Resilience management in social-ecological systems: A working hypothesis for a participatory approach

Brian Walker, Stephen Carpenter, John Anderies, Nick Abel, Graeme Cumming, Marcus Janssen, Louis Lebel, Jon Norberg, Garry D. Peterson, Rusty Pritchard

Research output: Contribution to journalArticle

753 Citations (Scopus)

Abstract

Approaches to natural resource management are often based on a presumed ability to predict probabilistic responses to management and external drivers such as climate. They also tend to assume that the manager is outside the system being managed. However, where the objectives include long-term sustainability, linked social-ecological systems (SESs) behave as complex adaptive systems, with the managers as integral components of the system. Moreover, uncertainties are large and it may be difficult to reduce them as fast as the system changes. Sustainability involves maintaining the functionality of a system when it is perturbed, or maintaining the elements needed to renew or reorganize if a large perturbation radically alters structure and function. The ability to do this is termed "resilience." This paper presents an evolving approach to analyzing resilience in SESs, as a basis for managing resilience. We propose a framework with four steps, involving close involvement of SES stakeholders. It begins with a stakeholder-led development of a conceptual model of the system, including its historical profile (how it got to be what it is) and preliminary assessments of the drivers of the supply of key ecosystem goods and services. Step 2 deals with identifying the range of unpredictable and uncontrollable drivers, stakeholder visions for the future, and contrasting possible future policies, weaving these three factors into a limited set of future scenarios. Step 3 uses the outputs from steps 1 and 2 to explore the SES for resilience in an iterative way. It generally includes the development of simple models of the system's dynamics for exploring attributes that affect resilience. Step 4 is a stakeholder evaluation of the process and outcomes in terms of policy and management implications. This approach to resilience analysis is illustrated using two stylized examples.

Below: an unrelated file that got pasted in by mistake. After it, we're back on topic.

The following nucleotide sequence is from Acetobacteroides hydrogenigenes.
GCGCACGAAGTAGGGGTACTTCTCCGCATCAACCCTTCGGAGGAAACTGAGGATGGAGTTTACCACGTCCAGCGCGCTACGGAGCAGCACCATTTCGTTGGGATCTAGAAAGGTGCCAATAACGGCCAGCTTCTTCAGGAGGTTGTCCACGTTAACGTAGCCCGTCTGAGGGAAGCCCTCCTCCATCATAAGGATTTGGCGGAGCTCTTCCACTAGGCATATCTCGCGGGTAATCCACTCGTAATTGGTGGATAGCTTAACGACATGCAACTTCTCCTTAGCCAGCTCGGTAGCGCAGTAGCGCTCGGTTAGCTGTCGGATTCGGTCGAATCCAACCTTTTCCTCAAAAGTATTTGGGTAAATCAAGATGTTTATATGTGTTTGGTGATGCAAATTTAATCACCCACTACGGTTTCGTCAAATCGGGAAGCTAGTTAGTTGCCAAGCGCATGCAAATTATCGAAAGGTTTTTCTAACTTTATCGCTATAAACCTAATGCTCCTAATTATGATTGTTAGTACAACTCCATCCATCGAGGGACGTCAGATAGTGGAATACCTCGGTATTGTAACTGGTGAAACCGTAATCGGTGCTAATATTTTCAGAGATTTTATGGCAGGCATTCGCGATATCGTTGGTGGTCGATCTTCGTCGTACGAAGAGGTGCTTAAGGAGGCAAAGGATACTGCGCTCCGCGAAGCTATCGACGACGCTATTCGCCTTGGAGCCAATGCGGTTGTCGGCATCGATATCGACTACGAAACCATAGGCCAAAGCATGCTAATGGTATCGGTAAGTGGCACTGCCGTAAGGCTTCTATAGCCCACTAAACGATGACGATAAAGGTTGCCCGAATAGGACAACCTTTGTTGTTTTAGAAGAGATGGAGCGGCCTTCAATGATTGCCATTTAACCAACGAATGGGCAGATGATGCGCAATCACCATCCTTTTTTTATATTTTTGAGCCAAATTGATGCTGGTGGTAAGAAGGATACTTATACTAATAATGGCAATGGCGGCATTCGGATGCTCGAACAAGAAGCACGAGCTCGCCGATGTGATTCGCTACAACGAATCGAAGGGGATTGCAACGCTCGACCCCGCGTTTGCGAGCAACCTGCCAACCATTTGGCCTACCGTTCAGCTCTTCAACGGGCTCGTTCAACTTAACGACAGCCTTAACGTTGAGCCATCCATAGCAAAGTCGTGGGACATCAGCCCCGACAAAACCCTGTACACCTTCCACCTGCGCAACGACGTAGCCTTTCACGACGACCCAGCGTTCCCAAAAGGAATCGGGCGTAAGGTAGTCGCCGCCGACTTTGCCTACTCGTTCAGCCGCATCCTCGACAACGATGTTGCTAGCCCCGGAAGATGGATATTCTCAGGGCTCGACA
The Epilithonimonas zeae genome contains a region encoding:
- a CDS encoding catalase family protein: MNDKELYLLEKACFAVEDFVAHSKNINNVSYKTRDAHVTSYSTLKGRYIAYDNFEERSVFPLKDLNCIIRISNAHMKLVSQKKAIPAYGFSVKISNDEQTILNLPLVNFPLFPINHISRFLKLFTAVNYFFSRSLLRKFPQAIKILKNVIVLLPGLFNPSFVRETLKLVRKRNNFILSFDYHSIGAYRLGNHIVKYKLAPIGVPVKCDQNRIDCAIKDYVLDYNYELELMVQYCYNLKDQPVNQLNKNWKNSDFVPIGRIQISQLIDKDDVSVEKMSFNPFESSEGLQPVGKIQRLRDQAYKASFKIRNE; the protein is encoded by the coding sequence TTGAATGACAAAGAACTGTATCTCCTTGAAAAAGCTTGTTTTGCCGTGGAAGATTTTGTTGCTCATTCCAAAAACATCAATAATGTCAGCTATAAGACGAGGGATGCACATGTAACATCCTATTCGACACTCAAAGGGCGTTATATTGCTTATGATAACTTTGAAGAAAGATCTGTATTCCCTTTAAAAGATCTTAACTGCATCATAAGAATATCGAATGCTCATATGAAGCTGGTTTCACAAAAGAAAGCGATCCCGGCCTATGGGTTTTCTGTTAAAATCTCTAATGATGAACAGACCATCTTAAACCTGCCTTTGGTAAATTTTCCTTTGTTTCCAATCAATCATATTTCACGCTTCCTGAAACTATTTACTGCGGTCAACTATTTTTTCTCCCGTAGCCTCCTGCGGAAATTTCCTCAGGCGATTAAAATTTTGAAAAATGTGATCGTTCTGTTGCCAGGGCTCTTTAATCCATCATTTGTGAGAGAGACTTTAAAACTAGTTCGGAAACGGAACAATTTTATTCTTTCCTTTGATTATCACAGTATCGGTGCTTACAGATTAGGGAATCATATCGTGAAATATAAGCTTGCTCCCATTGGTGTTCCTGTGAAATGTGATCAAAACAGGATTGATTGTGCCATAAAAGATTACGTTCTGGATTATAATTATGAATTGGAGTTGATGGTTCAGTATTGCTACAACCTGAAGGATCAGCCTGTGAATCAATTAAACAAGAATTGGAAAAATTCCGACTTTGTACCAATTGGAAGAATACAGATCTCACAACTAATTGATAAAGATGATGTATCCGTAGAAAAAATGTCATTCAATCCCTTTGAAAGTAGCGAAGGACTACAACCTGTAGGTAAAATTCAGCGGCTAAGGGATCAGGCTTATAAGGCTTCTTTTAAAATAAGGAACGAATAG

Original languageEnglish (US)
JournalEcology and Society
Volume6
Issue number1
StatePublished - 2002
Externally publishedYes

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participatory approach
stakeholder
sustainability
resource management
natural resource
perturbation
ecosystem
climate
policy

ASJC Scopus subject areas

  • Ecology

Cite this

Resilience management in social-ecological systems : A working hypothesis for a participatory approach. / Walker, Brian; Carpenter, Stephen; Anderies, John; Abel, Nick; Cumming, Graeme; Janssen, Marcus; Lebel, Louis; Norberg, Jon; Peterson, Garry D.; Pritchard, Rusty.

In: Ecology and Society, Vol. 6, No. 1, 2002.

Research output: Contribution to journalArticle

Walker, B, Carpenter, S, Anderies, J, Abel, N, Cumming, G, Janssen, M, Lebel, L, Norberg, J, Peterson, GD & Pritchard, R 2002, 'Resilience management in social-ecological systems: A working hypothesis for a participatory approach', Ecology and Society, vol. 6, no. 1.
Walker, Brian ; Carpenter, Stephen ; Anderies, John ; Abel, Nick ; Cumming, Graeme ; Janssen, Marcus ; Lebel, Louis ; Norberg, Jon ; Peterson, Garry D. ; Pritchard, Rusty. / Resilience management in social-ecological systems : A working hypothesis for a participatory approach. In: Ecology and Society. 2002 ; Vol. 6, No. 1.
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